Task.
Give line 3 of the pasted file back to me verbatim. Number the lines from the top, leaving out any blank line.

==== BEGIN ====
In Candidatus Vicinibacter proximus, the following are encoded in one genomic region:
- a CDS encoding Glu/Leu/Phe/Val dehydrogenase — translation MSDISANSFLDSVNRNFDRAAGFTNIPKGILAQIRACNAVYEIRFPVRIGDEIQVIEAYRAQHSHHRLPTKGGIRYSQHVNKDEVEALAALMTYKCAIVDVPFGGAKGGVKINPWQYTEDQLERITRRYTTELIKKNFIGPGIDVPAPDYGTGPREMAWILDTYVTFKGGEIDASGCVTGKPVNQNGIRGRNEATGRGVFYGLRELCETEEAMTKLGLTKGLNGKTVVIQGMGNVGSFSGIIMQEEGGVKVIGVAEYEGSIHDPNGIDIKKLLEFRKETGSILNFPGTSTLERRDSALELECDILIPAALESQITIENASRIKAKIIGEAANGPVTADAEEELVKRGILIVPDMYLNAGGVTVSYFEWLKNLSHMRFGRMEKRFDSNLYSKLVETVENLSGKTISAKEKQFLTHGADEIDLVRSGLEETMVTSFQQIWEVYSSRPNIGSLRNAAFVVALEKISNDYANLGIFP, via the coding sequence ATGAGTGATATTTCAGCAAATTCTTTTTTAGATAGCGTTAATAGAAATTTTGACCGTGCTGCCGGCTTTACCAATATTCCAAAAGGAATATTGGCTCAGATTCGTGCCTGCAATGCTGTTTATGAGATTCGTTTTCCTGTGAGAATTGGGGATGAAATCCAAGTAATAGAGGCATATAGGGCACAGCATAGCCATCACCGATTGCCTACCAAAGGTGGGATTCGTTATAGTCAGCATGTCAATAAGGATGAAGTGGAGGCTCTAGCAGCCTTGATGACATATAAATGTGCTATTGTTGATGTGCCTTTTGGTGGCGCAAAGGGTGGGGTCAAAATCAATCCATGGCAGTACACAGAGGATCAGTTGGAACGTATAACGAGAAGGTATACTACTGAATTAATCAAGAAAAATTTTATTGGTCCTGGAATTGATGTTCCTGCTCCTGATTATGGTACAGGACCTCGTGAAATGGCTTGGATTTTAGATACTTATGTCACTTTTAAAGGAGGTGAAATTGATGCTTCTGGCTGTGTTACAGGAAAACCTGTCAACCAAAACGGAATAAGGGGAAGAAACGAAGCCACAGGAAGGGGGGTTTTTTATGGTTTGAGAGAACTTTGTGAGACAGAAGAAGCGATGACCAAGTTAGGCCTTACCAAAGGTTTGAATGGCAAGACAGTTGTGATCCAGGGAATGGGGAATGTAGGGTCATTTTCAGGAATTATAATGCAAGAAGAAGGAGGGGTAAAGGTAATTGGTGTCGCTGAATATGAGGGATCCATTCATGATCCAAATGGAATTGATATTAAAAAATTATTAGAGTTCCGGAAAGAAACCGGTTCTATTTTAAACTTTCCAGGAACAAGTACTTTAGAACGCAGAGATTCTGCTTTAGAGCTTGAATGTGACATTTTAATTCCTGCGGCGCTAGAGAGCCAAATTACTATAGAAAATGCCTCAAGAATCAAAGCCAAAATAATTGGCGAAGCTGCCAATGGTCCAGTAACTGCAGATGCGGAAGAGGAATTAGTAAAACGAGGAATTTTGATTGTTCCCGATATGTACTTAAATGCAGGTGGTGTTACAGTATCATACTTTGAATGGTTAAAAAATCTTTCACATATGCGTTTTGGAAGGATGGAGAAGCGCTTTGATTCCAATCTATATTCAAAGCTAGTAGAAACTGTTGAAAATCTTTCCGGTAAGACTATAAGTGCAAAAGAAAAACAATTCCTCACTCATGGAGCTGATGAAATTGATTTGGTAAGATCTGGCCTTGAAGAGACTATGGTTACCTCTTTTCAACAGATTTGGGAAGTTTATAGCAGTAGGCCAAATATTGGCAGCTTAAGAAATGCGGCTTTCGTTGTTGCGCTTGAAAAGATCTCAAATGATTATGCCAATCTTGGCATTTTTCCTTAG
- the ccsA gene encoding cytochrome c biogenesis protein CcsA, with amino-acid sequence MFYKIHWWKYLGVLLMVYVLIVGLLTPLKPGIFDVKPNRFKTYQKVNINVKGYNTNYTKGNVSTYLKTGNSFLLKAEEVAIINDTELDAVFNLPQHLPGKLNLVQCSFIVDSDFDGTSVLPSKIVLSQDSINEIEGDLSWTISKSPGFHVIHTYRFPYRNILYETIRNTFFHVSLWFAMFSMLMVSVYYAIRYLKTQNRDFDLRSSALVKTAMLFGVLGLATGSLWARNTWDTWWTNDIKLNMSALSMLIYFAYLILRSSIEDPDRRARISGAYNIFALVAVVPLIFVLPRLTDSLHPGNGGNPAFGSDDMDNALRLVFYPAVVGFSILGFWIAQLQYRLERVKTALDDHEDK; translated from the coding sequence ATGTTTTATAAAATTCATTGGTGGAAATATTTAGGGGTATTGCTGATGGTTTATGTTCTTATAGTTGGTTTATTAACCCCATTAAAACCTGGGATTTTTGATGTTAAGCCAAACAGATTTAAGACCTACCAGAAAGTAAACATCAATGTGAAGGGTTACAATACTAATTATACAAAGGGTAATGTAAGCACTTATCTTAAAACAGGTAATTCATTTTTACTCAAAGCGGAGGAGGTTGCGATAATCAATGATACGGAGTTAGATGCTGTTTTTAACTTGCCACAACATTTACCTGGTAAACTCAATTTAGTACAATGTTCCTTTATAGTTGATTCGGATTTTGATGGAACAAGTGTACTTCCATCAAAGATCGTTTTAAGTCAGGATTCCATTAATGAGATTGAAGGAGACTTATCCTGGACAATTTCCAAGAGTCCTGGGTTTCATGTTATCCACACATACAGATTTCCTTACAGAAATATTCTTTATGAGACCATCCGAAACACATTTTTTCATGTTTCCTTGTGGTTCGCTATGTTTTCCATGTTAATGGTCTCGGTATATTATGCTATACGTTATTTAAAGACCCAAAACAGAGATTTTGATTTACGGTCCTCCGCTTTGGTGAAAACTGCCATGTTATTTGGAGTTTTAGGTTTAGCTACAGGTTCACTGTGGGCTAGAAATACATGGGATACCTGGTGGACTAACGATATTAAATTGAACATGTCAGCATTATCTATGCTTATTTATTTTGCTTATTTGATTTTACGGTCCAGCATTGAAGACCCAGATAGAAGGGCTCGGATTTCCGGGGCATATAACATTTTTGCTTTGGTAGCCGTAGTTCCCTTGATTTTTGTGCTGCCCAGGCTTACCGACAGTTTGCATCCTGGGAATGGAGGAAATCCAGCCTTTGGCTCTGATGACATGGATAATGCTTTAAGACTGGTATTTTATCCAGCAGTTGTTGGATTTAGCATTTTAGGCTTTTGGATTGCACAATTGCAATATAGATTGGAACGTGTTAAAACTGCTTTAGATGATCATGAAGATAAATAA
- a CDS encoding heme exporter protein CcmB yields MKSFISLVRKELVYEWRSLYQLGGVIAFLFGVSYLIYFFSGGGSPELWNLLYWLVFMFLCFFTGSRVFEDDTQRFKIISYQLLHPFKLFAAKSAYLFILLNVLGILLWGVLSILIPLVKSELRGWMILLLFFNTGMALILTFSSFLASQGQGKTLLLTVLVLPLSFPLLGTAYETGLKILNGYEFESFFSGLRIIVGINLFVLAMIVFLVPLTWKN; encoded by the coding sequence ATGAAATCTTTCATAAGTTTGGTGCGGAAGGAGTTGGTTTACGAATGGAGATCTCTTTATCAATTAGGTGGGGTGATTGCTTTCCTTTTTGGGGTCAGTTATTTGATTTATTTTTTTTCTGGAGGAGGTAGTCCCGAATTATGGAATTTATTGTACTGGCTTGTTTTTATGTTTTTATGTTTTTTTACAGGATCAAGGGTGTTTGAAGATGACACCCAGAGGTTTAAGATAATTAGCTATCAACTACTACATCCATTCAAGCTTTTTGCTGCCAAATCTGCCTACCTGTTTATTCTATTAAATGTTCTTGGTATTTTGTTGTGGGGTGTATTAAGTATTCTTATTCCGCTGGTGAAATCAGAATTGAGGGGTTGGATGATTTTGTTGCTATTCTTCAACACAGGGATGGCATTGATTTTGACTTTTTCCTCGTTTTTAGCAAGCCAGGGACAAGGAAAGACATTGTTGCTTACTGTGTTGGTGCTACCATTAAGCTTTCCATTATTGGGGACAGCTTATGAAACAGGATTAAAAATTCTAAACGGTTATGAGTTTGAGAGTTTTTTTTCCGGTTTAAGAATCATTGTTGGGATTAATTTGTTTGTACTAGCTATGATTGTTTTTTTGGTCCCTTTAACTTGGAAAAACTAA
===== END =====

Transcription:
- the ccsA gene encoding cytochrome c biogenesis protein CcsA, with amino-acid sequence MFYKIHWWKYLGVLLMVYVLIVGLLTPLKPGIFDVKPNRFKTYQKVNINVKGYNTNYTKGNVSTYLKTGNSFLLKAEEVAIINDTELDAVFNLPQHLPGKLNLVQCSFIVDSDFDGTSVLPSKIVLSQDSINEIEGDLSWTISKSPGFHVIHTYRFPYRNILYETIRNTFFHVSLWFAMFSMLMVSVYYAIRYLKTQNRDFDLRSSALVKTAMLFGVLGLATGSLWARNTWDTWWTNDIKLNMSALSMLIYFAYLILRSSIEDPDRRARISGAYNIFALVAVVPLIFVLPRLTDSLHPGNGGNPAFGSDDMDNALRLVFYPAVVGFSILGFWIAQLQYRLERVKTALDDHEDK; translated from the coding sequence ATGTTTTATAAAATTCATTGGTGGAAATATTTAGGGGTATTGCTGATGGTTTATGTTCTTATAGTTGGTTTATTAACCCCATTAAAACCTGGGATTTTTGATGTTAAGCCAAACAGATTTAAGACCTACCAGAAAGTAAACATCAATGTGAAGGGTTACAATACTAATTATACAAAGGGTAATGTAAGCACTTATCTTAAAACAGGTAATTCATTTTTACTCAAAGCGGAGGAGGTTGCGATAATCAATGATACGGAGTTAGATGCTGTTTTTAACTTGCCACAACATTTACCTGGTAAACTCAATTTAGTACAATGTTCCTTTATAGTTGATTCGGATTTTGATGGAACAAGTGTACTTCCATCAAAGATCGTTTTAAGTCAGGATTCCATTAATGAGATTGAAGGAGACTTATCCTGGACAATTTCCAAGAGTCCTGGGTTTCATGTTATCCACACATACAGATTTCCTTACAGAAATATTCTTTATGAGACCATCCGAAACACATTTTTTCATGTTTCCTTGTGGTTCGCTATGTTTTCCATGTTAATGGTCTCGGTATATTATGCTATACGTTATTTAAAGACCCAAAACAGAGATTTTGATTTACGGTCCTCCGCTTTGGTGAAAACTGCCATGTTATTTGGAGTTTTAGGTTTAGCTACAGGTTCACTGTGGGCTAGAAATACATGGGATACCTGGTGGACTAACGATATTAAATTGAACATGTCAGCATTATCTATGCTTATTTATTTTGCTTATTTGATTTTACGGTCCAGCATTGAAGACCCAGATAGAAGGGCTCGGATTTCCGGGGCATATAACATTTTTGCTTTGGTAGCCGTAGTTCCCTTGATTTTTGTGCTGCCCAGGCTTACCGACAGTTTGCATCCTGGGAATGGAGGAAATCCAGCCTTTGGCTCTGATGACATGGATAATGCTTTAAGACTGGTATTTTATCCAGCAGTTGTTGGATTTAGCATTTTAGGCTTTTGGATTGCACAATTGCAATATAGATTGGAACGTGTTAAAACTGCTTTAGATGATCATGAAGATAAATAA